A Modified Delphi Consensus Study of the Screening, Diagnosis, and Treatment of Tardive Dyskinesia

Objective: A nominal group process followed by a modified Delphi method was used to survey expert opinions on best practices for tardive dyskinesia (TD) screening, diagnosis, and treatment and to identify areas lacking in clinical evidence.

Participants: A steering committee of 11 TD experts met in nominal group format to prioritize questions to be addressed and identify core bibliographic materials and criteria for survey panelists. Of 60 invited experts, 29 (23 psychiatrists and 6 neurologists) agreed to participate.

Evidence: A targeted literature search of PubMed (search term: tardive dyskinesia) and recommendations of the steering committee were used to generate core bibliographic material. Inclusion criteria were as follows: (1) review articles, meta-analyses, guidelines, or clinical trials; (2) publication in English between 2007 and 2017; (3) > 3 pages in length; and (4) publication in key clinical journals with impact factors 2.0. Of 29 references that met these criteria, 18 achieved a score 5 (calculated as the number of steering committee votes multiplied by journal impact factor and number of citations divided by years since publication) and were included.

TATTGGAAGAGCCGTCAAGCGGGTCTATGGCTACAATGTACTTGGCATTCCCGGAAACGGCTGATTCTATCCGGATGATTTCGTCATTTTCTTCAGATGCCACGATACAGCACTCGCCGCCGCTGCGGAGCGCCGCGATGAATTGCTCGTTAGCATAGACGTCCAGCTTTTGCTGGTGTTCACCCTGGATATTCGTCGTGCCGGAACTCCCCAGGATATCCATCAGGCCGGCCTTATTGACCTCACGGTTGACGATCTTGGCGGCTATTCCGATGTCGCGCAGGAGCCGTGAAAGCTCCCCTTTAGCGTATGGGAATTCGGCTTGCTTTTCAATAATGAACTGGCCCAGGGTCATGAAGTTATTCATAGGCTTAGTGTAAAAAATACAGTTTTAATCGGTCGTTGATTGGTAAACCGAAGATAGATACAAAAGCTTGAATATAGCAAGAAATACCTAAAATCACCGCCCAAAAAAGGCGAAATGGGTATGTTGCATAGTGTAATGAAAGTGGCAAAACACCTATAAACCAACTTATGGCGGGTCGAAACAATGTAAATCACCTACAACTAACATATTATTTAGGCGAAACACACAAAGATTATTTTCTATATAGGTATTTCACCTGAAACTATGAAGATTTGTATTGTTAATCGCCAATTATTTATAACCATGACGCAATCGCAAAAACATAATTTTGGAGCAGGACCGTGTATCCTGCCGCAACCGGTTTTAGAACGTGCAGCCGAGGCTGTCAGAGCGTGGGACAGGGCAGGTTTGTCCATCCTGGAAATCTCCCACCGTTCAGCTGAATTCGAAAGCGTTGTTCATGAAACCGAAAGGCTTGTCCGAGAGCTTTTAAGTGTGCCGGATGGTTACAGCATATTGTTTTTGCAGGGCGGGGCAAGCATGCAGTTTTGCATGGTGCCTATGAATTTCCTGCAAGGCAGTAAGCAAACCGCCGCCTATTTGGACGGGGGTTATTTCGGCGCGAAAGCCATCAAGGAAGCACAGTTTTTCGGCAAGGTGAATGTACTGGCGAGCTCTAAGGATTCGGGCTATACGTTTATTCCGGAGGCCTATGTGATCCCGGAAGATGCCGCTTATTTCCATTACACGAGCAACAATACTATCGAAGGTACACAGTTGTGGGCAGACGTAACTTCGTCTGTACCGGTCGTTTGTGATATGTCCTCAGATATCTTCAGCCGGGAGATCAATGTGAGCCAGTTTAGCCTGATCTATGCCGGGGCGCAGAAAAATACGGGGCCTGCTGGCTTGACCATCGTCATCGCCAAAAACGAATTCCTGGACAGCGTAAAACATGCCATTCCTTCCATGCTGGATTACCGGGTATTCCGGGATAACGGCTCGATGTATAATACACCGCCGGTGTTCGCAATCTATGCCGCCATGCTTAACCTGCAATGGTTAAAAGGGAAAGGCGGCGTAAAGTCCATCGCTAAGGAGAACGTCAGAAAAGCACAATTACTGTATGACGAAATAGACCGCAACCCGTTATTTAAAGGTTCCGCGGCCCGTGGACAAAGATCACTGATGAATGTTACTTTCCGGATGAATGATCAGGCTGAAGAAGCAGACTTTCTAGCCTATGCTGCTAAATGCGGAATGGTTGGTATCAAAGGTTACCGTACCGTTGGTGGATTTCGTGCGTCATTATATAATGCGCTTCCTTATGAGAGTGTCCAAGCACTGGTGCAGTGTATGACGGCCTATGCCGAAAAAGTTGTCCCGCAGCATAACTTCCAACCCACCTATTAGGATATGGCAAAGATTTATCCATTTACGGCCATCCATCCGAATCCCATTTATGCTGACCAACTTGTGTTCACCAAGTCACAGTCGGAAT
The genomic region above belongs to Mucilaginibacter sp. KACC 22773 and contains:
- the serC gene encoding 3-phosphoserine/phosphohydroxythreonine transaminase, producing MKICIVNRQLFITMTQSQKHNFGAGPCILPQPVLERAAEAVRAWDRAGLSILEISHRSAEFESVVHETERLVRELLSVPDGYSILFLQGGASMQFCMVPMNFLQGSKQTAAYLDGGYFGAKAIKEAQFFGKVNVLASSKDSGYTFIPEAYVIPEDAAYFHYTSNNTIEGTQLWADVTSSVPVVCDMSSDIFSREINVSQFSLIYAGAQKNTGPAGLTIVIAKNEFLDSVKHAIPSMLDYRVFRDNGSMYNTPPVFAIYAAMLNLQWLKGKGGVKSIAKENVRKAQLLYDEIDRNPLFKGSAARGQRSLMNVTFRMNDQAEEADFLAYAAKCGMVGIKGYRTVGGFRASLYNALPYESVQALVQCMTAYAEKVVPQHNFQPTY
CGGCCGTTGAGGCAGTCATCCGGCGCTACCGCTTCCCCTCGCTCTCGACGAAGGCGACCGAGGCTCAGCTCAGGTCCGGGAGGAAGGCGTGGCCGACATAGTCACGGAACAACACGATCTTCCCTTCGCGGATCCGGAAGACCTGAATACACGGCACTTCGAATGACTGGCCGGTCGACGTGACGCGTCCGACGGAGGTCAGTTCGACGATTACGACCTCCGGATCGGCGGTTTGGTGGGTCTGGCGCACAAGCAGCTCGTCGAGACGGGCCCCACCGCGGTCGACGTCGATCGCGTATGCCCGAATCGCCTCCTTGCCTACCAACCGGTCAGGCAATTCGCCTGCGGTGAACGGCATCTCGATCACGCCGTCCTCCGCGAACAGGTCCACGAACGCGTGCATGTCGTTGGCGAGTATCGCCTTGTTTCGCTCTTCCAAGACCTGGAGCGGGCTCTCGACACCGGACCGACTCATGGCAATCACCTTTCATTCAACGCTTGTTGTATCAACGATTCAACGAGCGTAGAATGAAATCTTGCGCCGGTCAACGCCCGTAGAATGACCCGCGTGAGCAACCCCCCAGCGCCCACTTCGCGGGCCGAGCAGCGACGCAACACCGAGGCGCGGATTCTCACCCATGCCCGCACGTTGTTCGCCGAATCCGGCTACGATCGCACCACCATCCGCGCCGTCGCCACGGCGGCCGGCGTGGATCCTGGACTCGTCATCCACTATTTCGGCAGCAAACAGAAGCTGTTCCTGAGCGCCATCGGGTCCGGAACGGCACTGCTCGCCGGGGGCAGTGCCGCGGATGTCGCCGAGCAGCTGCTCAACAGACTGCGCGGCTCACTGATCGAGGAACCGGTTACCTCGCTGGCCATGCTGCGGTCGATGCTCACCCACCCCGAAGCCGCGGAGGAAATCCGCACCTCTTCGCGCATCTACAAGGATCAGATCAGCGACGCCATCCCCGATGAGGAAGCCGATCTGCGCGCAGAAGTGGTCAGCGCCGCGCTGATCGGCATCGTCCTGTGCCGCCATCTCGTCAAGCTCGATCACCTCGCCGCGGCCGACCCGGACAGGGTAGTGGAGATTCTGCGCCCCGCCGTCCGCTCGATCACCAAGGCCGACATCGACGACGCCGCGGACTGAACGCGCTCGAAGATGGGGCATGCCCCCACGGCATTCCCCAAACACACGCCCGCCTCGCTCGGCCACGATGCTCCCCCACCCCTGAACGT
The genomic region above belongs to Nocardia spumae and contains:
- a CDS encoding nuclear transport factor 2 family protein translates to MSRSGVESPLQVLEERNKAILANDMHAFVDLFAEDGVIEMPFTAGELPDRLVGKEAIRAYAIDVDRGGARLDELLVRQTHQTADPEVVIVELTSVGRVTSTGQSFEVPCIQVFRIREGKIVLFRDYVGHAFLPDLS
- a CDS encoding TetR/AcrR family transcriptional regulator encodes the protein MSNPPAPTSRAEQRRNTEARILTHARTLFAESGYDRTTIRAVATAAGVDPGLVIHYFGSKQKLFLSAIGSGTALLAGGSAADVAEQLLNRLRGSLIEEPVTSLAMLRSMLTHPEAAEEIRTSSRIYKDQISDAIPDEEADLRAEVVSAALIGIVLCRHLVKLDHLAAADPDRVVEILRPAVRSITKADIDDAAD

Consensus Process: Two survey rounds were conducted anonymously through electronic media from November 2017 to January 2018; responses were collected, collated, and analyzed. Respondent agreement was defined a priori as unanimous (100%), consensus (75%–99%), or majority (50%–74%). For questions using a 5-point Likert scale, agreement was based on percentage of respondents choosing 4 (“agree completely” or “agree”). Round 1 survey included questions on TD screening, diagnosis, and treatment. Round 2 questions were refined per panelist feedback and excluded Round 1 questions with < 25% agreement and > 75% agreement (unless feedback suggested further investigation).

Conclusions: Consensus was reached that (1) a brief, clinical assessment for TD should be performed at every clinical encounter in patients taking antipsychotics; (2) even mild movements in 1 body area may represent possible TD; (3) management requires an overall evaluation of treatment, including reassessment of antipsychotics and anticholinergics as well as consideration of vesicular monoamine transporter 2 (VMAT2) inhibitors; and (4) informed discussions with patients/caregivers are essential.

J Clin Psychiatry 2020;81(2):19cs12983

https://doi.org/10.4088/JCP.19cs12983